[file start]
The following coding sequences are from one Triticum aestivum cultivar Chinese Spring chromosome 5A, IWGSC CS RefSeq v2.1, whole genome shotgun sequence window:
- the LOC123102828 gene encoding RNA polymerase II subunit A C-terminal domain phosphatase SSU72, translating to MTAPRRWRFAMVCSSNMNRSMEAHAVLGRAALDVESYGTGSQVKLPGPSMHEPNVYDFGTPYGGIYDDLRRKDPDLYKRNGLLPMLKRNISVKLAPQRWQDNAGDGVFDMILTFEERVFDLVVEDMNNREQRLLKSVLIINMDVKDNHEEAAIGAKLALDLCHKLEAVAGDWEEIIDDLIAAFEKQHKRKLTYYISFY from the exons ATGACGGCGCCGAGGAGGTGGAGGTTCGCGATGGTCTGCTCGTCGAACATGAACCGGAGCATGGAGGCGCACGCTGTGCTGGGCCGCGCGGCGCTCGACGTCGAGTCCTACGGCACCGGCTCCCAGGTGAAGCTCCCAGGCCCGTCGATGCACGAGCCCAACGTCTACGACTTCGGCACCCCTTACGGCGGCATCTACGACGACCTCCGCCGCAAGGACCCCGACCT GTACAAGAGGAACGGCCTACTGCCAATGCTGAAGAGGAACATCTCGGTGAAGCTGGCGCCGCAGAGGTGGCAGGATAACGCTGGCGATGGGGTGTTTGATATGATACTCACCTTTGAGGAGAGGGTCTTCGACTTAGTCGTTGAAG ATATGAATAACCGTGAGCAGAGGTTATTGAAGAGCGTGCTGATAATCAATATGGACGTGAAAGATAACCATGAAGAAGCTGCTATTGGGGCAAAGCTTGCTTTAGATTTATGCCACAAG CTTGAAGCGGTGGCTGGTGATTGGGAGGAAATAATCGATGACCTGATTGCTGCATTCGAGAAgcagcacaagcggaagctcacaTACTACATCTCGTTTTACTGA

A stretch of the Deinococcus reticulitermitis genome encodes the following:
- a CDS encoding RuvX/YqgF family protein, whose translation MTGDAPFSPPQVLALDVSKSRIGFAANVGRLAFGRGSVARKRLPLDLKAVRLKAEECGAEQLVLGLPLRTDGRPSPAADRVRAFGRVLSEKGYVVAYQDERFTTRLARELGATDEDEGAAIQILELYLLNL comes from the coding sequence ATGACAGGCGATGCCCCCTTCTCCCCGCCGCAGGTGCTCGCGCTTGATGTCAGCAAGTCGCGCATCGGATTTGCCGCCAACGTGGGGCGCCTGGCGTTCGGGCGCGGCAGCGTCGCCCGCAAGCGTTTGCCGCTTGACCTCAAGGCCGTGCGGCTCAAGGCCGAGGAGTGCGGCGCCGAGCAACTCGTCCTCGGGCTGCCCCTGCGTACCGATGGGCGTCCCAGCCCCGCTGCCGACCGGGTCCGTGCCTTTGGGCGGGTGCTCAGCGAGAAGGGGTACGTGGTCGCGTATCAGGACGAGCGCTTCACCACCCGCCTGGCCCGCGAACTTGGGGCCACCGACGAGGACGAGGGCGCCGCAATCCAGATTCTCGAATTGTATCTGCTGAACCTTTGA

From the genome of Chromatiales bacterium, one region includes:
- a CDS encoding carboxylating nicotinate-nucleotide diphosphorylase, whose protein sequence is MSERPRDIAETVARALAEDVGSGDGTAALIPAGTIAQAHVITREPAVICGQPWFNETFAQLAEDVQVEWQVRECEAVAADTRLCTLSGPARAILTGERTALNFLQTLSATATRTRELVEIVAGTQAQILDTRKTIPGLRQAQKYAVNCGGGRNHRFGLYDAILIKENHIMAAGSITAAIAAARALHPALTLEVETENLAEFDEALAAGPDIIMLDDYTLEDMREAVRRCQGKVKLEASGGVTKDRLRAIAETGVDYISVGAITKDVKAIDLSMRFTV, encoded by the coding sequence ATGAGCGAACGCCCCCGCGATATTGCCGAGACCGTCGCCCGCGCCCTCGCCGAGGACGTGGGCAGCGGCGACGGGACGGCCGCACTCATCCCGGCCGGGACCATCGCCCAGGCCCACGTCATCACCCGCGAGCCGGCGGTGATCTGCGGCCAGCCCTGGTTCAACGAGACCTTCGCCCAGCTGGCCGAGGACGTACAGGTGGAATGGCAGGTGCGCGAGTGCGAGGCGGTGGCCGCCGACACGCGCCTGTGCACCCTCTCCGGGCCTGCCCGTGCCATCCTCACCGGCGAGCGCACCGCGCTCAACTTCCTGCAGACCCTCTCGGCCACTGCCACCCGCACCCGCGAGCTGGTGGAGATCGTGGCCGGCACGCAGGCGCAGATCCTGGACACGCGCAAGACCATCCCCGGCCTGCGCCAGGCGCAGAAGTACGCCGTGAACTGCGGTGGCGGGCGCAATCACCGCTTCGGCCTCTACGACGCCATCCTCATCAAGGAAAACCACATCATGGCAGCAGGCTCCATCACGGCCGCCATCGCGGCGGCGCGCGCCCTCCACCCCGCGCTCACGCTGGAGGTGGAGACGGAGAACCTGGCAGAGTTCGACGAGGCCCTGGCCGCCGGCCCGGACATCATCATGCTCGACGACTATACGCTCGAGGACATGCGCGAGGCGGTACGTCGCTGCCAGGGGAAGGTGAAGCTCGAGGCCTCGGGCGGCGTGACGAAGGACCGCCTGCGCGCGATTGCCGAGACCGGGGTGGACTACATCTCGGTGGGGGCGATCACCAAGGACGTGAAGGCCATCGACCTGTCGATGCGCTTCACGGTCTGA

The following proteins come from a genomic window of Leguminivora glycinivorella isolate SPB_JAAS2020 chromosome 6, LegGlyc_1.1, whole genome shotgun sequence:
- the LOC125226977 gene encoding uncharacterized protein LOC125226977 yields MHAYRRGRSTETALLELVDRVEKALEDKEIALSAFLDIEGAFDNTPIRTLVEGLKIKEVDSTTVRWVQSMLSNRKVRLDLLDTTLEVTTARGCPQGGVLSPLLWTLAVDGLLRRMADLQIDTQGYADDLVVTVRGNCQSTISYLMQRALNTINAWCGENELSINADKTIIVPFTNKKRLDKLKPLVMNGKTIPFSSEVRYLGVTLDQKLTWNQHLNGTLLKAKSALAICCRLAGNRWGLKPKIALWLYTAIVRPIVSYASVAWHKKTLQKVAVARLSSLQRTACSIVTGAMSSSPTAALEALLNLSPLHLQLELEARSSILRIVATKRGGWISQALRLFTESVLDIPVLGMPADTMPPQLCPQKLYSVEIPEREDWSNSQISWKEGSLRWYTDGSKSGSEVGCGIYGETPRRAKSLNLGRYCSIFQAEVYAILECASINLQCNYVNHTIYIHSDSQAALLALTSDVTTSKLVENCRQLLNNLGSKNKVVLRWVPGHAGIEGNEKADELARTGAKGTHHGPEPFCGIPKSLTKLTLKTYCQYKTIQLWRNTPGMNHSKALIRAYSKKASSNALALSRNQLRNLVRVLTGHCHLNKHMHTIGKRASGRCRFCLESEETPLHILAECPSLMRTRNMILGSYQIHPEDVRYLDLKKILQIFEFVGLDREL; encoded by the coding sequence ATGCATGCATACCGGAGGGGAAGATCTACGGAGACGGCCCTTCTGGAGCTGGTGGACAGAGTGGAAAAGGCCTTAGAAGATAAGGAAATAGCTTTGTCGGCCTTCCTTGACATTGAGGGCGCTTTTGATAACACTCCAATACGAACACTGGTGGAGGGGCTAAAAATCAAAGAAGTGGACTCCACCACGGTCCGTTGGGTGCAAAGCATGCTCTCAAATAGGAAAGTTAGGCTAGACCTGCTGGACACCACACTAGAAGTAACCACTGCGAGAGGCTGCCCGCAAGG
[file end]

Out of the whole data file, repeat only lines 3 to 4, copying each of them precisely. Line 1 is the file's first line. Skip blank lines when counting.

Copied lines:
A stretch of the Deinococcus reticulitermitis genome encodes the following:
- a CDS encoding RuvX/YqgF family protein, whose translation MTGDAPFSPPQVLALDVSKSRIGFAANVGRLAFGRGSVARKRLPLDLKAVRLKAEECGAEQLVLGLPLRTDGRPSPAADRVRAFGRVLSEKGYVVAYQDERFTTRLARELGATDEDEGAAIQILELYLLNL comes from the coding sequence ATGACAGGCGATGCCCCCTTCTCCCCGCCGCAGGTGCTCGCGCTTGATGTCAGCAAGTCGCGCATCGGATTTGCCGCCAACGTGGGGCGCCTGGCGTTCGGGCGCGGCAGCGTCGCCCGCAAGCGTTTGCCGCTTGACCTCAAGGCCGTGCGGCTCAAGGCCGAGGAGTGCGGCGCCGAGCAACTCGTCCTCGGGCTGCCCCTGCGTACCGATGGGCGTCCCAGCCCCGCTGCCGACCGGGTCCGTGCCTTTGGGCGGGTGCTCAGCGAGAAGGGGTACGTGGTCGCGTATCAGGACGAGCGCTTCACCACCCGCCTGGCCCGCGAACTTGGGGCCACCGACGAGGACGAGGGCGCCGCAATCCAGATTCTCGAATTGTATCTGCTGAACCTTTGA